Disclaimer:

I don't own the characters that I took from the original stories, I only claim ownership on the

Characters and storytelling that has been invented and added by myself.

If you happen to find any grammatically incorrect phrases, or just have some ideas to improve

what I do here, feel free to message me.

Also be aware that my work might continue content that is not fitted for younger audiences or

might even offend members of certain minorities, genders or communities. If you are not okay

with that, please don't continue reading. Parental advisory is advised.


Autors Notes: I just recently felt like reading this, just a little bit of backstory behind the legendary sword Alita wields.

Enjoy and remember to leave a nice comment ;)

The blacksmith pulled the red hot steel out of the flaming furnace. The heat emitting from it caused some sweat to drip from his forehead. Small blue flames flickered around the metal. Inside his hand the metal was heavy. He had gotten old, too old for this. But he made this promise to create one last weapon. He slapped the steel rod onto his anvil, sparks sprayed all around him, burning little parts off his beard. His left hand kept the glowing metal in place while he grabbed the huge hammer with his right. It went far up into the air, then it fell down onto the metal.

CLANG! CLANG!

Again and again the hammer hit the steel, forming it further and further. From the rough edges of the rod he slowly created a beautiful slightly bent shape. A sharp pike developed around the upper side of the rod before the steel was too cool to work it any further. He put the hammer back down and grabbed the steel rod with both hands. Back into the yellow flames it went, once again he had to wait. It didn't take long and the metal was glowing red once again. His huge arms grabbed the rod and slammed it onto the anvil. Back on it with his hammer;

CLANG! CLANG! CLANG!

The metal bent underneath his powerful strikes, forming a sharp edge on its one hand side. Elegant, smooth, perfect. At this point he held an almost finished weapon in his hand. A perfect blade, worthy of a true warrior. He shoved the blade deep into the barrel of water next to him. Steam emerged, water hissed as it vaporized. For a few seconds he didn't move, enjoying the sounds of fire behind him and the moving water in front of him. Enough time went past, he pulled the weapon out of the vat again. Where there had been glowing metal, there was now a dull, dark surface. It was not nearly close to being done or being perfect yet. He slammed the weapon onto his workbench, pulled out grindstones and started working the sword. First the backside, smoothed until it was perfectly silvery. Then the two sides. A little bit of a pattern of lines occurred as he shoved the grindstone over the hard metal. Now finally the cutting edge. This was the most important part. The old blacksmith moved the grindstone slowly along the edge, creating a sharper edge, sharper than almost anything he had ever seen. There it was. Perfectly sharp, just waiting to cut anything in pieces that came in its way. Now the handle. He grabbed a piece of fabric he had prepared just for this. The black material felt soft underneath his fingers, a huge difference to the rough, hard metal. The black material laid around the handle perfectly, sticking to it without leaving a single gap. Then it was almost done. The blade was ready. It was the best weapon he had made so far. And there was not going to be a better one. He turned the pike towards his heart. Everyone had to die someday. But only few got to decide when and where. Happiness and pride were the last thing he felt as his own blade cut through his heart, draining his blood, ending his thoughts forever.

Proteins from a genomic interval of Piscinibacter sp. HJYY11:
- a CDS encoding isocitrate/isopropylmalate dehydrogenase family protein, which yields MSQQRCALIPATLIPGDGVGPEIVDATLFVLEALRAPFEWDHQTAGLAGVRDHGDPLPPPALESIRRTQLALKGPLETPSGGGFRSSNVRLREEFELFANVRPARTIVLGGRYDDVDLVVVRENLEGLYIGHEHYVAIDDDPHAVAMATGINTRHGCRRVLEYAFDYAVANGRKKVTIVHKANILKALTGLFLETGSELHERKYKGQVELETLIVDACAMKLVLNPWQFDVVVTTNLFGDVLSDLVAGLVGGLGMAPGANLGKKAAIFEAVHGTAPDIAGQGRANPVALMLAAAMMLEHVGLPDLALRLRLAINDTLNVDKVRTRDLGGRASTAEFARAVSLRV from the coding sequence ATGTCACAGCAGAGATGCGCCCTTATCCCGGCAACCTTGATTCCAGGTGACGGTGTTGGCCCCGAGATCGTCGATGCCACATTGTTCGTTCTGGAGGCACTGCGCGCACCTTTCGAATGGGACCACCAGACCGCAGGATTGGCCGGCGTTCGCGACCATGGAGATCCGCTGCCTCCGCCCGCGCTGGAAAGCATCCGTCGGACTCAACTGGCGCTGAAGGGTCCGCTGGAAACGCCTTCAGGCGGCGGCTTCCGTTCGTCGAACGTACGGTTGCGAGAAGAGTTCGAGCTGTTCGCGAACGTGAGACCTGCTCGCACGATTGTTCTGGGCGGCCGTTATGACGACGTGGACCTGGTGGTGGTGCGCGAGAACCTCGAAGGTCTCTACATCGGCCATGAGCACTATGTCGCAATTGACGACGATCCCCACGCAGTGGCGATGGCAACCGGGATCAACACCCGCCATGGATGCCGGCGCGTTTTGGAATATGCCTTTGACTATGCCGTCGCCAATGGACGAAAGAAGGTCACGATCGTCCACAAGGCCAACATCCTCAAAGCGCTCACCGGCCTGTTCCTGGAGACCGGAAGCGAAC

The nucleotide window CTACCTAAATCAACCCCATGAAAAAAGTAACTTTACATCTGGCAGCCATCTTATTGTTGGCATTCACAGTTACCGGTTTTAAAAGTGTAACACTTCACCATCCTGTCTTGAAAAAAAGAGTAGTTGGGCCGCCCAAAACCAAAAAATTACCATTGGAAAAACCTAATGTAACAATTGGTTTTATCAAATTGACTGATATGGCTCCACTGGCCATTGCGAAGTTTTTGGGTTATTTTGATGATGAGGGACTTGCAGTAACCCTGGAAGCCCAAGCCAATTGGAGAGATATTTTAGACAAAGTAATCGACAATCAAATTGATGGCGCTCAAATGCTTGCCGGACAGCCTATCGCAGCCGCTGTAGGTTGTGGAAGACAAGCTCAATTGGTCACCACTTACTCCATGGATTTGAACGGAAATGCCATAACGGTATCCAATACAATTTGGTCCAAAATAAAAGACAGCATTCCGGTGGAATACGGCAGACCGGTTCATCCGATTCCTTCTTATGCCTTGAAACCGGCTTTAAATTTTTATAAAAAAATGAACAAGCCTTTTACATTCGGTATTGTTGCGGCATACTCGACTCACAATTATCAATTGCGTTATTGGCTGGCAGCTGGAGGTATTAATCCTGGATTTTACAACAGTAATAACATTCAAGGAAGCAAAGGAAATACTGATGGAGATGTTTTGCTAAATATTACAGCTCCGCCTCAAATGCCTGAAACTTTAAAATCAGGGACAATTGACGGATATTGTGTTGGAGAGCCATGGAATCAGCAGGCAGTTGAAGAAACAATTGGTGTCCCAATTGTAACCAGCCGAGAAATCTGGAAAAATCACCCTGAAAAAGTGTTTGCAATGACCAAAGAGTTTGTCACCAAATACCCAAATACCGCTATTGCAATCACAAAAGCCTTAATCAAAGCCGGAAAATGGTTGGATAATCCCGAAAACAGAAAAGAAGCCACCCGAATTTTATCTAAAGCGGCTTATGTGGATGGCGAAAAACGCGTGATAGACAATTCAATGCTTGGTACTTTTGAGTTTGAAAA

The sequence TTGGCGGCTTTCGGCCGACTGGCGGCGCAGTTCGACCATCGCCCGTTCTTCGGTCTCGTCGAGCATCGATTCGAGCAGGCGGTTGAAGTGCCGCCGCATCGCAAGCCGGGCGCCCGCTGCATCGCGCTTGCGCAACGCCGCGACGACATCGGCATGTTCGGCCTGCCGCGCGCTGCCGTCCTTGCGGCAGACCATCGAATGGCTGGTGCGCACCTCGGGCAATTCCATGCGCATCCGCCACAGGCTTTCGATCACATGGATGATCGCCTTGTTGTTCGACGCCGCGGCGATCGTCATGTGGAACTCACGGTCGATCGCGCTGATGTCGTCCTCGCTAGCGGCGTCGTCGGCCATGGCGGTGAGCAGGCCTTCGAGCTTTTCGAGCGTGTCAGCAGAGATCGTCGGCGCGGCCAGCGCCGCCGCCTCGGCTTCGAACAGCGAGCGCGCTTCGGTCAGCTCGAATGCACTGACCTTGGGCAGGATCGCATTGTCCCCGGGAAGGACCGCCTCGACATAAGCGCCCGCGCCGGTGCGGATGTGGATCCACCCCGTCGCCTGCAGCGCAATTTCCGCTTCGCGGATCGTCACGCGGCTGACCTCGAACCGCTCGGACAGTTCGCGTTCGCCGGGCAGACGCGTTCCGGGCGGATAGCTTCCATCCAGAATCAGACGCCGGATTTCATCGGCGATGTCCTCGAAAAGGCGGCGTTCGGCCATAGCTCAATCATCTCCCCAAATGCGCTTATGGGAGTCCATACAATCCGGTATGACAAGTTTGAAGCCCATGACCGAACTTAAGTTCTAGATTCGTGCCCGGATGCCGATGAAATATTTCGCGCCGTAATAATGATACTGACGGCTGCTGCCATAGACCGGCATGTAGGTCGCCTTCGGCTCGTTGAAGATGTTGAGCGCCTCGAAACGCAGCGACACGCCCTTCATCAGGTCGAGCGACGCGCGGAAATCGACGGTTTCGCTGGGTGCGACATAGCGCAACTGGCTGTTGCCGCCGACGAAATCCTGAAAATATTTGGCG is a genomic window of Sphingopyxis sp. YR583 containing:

Long after the blacksmith died, his blood was wiped off the blade. It had left its own pattern on the perfect steel. Not only that, the steel had also hardened way beyond any known metal. That pattern and its mere indestructibility making it unique, the people gave this weapon its name:

The Damascus blade. After the first man that died to it.